One answer to reducing car accidents and conserving energy may be right in
front of our eyes.
Every time I drive my 2001 Volvo, I find myself staring at a design problem: the speedometer.
It’s not the placement, illumination, or typography. It’s the numbers. The maximum speed on the dial is 160 mph. I know from experience that this car, even with its turbo engine, doesn’t do anywhere near 160. It even begins to get a little wobbly around 90 mph—not that I’m at 90 very often.
So why is the maximum speed displayed more than twice the legal limit in the U.S. and almost twice what the car can handle? And what is this speedometer doing on a Volvo, a company whose heritage is predicated on safety?
Car companies actually have an ambivalent relationship with safe driving: One survey in Canada found that nearly half of all car ads depicted unsafe driving acts. I suppose that the speedometer’s high numbers are placed there to stimulate our imagination in the way that radio knobs allow us to crank up the volume far beyond the level where sound is distorted.
But even knowing that these numbers bear little relationship to reality, we’re affected by the visual display. No matter how fast we drive, the needle is always less than halfway up the dial, indicating there’s still plenty of room for acceleration. That remaining space may even goad us into testing the limits by going faster.
The speedometer presents an example of “choice architecture,” a coinage of University of Chicago professors Cass Sunstein and Richard Thaler that refers to the way context can affect behavior. In their book Nudge: Improving Decisions About Health, Wealth, and Happiness (Yale University Press, 2008), Sunstein and Thaler give the example of a school cafeteria in which administrators tried to encourage children to eat healthier food. It was found that simply by displaying the healthier stuff first on the lunch line, consumption of junk food was decreased by as much as 25 percent.
Would topping speedometers at, say, 100 mph influence the way we drive? This question was actually broached as long ago as Carter’s presidency, when the National Highway Traffic Safety Administration briefly enacted a cap of 85 mph on speedometers (with the speed limit of 55 mph marked). The measure was done for energy savings, not safety, but it was undone by the anti-regulatory Reagan Administration—one of whose first acts was to remove the solar panels that had been placed atop the White House.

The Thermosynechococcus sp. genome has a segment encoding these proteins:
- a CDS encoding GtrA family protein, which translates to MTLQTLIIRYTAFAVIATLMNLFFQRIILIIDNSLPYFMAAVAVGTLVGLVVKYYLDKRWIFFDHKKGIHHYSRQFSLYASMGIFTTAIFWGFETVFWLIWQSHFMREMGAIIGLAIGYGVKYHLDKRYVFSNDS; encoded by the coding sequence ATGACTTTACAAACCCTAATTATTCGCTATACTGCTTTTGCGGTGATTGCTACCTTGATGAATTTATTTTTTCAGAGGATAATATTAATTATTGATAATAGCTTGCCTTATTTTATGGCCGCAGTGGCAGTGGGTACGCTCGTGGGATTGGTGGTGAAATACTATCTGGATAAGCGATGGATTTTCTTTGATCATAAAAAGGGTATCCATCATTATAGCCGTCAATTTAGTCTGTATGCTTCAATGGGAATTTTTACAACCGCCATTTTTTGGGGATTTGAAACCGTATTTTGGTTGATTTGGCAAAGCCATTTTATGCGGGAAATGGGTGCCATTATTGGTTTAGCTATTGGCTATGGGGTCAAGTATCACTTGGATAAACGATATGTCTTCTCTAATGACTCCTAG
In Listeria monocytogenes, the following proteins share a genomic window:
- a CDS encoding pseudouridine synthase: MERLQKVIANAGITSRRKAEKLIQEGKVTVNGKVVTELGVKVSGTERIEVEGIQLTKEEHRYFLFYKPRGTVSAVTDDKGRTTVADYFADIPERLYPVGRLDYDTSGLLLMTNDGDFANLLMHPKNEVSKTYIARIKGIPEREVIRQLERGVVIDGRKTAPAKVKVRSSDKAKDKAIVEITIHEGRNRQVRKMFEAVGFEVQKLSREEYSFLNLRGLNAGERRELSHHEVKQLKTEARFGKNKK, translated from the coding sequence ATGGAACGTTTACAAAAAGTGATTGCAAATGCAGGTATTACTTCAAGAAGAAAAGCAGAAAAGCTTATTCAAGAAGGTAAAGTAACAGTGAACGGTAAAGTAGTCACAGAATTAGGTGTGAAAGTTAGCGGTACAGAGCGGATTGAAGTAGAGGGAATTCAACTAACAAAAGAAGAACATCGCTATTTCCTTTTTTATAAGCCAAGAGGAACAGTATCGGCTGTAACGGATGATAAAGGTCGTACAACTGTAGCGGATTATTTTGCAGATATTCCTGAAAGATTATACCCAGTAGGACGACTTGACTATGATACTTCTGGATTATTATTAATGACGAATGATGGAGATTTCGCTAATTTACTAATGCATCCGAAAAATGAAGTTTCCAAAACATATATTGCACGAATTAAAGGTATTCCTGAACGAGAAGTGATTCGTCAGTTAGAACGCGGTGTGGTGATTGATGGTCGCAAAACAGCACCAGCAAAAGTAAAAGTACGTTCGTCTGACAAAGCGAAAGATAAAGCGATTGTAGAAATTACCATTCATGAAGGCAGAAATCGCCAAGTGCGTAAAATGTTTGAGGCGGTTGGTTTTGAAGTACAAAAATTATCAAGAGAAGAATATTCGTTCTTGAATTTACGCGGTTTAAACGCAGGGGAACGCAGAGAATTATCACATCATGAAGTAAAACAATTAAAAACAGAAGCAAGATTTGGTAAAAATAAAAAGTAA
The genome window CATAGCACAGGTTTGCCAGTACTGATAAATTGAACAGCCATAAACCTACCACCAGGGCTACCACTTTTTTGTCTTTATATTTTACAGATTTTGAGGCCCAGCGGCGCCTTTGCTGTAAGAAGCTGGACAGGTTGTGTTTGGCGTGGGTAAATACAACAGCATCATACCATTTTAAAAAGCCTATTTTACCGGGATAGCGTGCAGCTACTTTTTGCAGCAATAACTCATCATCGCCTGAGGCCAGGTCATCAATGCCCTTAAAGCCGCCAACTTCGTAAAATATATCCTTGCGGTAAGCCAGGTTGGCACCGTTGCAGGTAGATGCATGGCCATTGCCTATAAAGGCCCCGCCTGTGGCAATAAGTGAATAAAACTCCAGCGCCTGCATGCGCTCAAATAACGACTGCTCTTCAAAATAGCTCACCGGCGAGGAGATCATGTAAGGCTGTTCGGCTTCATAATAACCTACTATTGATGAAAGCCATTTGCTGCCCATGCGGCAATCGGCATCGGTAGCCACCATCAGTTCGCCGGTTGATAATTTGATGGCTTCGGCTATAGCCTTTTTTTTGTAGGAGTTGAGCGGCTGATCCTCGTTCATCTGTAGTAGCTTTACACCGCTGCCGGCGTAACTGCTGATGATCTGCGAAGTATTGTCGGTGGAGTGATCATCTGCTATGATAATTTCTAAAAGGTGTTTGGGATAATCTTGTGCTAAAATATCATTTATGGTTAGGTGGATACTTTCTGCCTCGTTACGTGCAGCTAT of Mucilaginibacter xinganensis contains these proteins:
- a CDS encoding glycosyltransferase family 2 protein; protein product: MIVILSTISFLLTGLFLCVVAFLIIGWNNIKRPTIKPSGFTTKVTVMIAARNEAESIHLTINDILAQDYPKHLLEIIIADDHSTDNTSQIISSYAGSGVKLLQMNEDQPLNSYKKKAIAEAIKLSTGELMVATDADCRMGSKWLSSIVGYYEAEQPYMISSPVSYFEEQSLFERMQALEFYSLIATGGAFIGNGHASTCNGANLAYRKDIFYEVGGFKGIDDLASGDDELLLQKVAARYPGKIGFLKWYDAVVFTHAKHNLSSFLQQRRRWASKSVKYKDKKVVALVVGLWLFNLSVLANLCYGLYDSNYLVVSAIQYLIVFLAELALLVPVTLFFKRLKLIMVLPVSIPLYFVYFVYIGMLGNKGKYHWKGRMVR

Capping the speedometer would remove a theoretical and illegal max to test on public roads. Influenced by the so-called anchoring effect, people are induced to eat more when portion sizes are larger and to drink more when the range of beverage options is increased. (Many consumers eschew the biggest and smallest drink choices at fast-food restaurants, so companies have supersized their “large” choice, thus making the “medium” more palatable, even though it’s bigger than ever.) In the same way, the value of 160 on my speedometer has been shown to influence decision-making.
Even more troubling is the speedometer’s dumbness. The device gives a simple reading that lacks context. It tells speed, but it doesn’t convey other useful information. How does the car’s speed compare to the posted limit? How much time is saved by driving faster, and how does it compare to the added fatality risk of a crash (which rises exponentially at higher speeds)? What’s the minimum stopping distance at a certain speed? What is the fuel consumption (expressed in dollars per hour or some such) and rate of harmful emissions at one speed versus another? As the Prius’s dashboard monitor displaying fuel efficiency shows, when people receive live feedback about the consequences of their actions, they are more likely to change their behavior.
Stanford University researchers Manu Kumar and Taemie Kim have proposed a “dynamic speedometer” that would highlight the posted speed limit of whatever road you’re on. In simulator trials, they were able to reduce instances of unintentional speeding and convince subjects to drive more slowly in general. By adding the information previously mentioned, people might be “nudged” to make smarter decisions about their driving. For now, most don’t have a clue.
Tom Vanderbilt, a contributing editor at I.D., is the author of Traffic: Why We Drive the Way We Do (And What It Says About Us) (Alfred A. Knopf, 2008).
ILLUSTRATION BY ANNEMIEKE BEEMSTER LEVERENZ